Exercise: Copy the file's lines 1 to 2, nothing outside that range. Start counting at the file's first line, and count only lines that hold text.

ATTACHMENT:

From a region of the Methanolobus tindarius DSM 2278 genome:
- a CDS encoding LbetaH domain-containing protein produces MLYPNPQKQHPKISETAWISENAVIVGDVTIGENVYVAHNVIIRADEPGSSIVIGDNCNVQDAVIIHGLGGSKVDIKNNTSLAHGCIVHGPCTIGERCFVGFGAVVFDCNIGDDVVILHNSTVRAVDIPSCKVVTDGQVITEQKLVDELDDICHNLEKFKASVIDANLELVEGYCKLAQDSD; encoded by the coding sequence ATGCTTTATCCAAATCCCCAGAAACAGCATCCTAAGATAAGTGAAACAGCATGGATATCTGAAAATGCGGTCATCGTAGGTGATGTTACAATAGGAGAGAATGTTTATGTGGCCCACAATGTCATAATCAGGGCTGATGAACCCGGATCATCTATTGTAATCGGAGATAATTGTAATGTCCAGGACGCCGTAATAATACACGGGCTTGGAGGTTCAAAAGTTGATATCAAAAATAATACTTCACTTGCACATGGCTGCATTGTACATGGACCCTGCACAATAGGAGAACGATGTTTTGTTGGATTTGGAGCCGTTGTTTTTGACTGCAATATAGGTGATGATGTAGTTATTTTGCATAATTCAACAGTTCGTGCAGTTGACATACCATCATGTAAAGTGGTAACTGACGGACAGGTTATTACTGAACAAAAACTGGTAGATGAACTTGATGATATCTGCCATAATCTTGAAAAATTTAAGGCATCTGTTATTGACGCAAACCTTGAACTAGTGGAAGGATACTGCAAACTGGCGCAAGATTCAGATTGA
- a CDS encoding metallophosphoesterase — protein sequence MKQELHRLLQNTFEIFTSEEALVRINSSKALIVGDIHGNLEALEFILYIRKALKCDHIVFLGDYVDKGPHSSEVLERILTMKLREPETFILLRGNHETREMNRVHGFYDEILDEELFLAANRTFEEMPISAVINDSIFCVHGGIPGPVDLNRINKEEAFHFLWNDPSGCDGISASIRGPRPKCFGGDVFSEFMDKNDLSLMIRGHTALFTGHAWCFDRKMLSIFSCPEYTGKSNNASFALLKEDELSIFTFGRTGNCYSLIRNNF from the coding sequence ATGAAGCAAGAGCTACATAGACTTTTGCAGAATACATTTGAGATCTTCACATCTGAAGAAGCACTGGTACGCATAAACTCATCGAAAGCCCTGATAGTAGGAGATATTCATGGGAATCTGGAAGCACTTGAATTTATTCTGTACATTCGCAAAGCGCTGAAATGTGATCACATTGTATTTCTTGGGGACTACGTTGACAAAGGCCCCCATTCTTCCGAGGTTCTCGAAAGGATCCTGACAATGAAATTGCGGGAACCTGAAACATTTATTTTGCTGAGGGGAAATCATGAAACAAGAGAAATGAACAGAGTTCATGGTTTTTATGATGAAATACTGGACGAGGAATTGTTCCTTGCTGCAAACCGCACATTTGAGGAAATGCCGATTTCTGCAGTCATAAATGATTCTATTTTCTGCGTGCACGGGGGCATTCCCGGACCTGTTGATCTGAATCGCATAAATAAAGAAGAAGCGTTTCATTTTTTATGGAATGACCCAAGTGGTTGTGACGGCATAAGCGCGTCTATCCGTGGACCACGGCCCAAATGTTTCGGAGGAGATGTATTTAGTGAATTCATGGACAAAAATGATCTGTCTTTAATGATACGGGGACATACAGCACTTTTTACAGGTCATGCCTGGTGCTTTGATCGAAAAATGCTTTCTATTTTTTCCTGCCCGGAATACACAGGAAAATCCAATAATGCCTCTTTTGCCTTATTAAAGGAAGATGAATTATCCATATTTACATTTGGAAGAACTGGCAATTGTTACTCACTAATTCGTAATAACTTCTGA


From a region of the Methanolobus tindarius DSM 2278 genome:
- a CDS encoding LbetaH domain-containing protein produces MLYPNPQKQHPKISETAWISENAVIVGDVTIGENVYVAHNVIIRADEPGSSIVIGDNCNVQDAVIIHGLGGSKVDIKNNTSLAHGCIVHGPCTIGERCFVGFGAVVFDCNIGDDVVILHNSTVRAVDIPSCKVVTDGQVITEQKLVDELDDICHNLEKFKASVIDANLELVEGYCKLAQDSD; encoded by the coding sequence ATGCTTTATCCAAATCCCCAGAAACAGCATCCTAAGATAAGTGAAACAGCATGGATATCTGAAAATGCGGTCATCGTAGGTGATGTTACAATAGGAGAGAATGTTTATGTGGCCCACAATGTCATAATCAGGGCTGATGAACCCGGATCATCTATTGTAATCGGAGATAATTGTAATGTCCAGGACGCCGTAATAATACACGGGCTTGGAGGTTCAAAAGTTGATATCAAAAATAATACTTCACTTGCACATGGCTGCATTGTACATGGACCCTGCACAATAGGAGAACGATGTTTTGTTGGATTTGGAGCCGTTGTTTTTGACTGCAATATAGGTGATGATGTAGTTATTTTGCATAATTCAACAGTTCGTGCAGTTGACATACCATCATGTAAAGTGGTAACTGACGGACAGGTTATTACTGAACAAAAACTGGTAGATGAACTTGATGATATCTGCCATAATCTTGAAAAATTTAAGGCATCTGTTATTGACGCAAACCTTGAACTAGTGGAAGGATACTGCAAACTGGCGCAAGATTCAGATTGA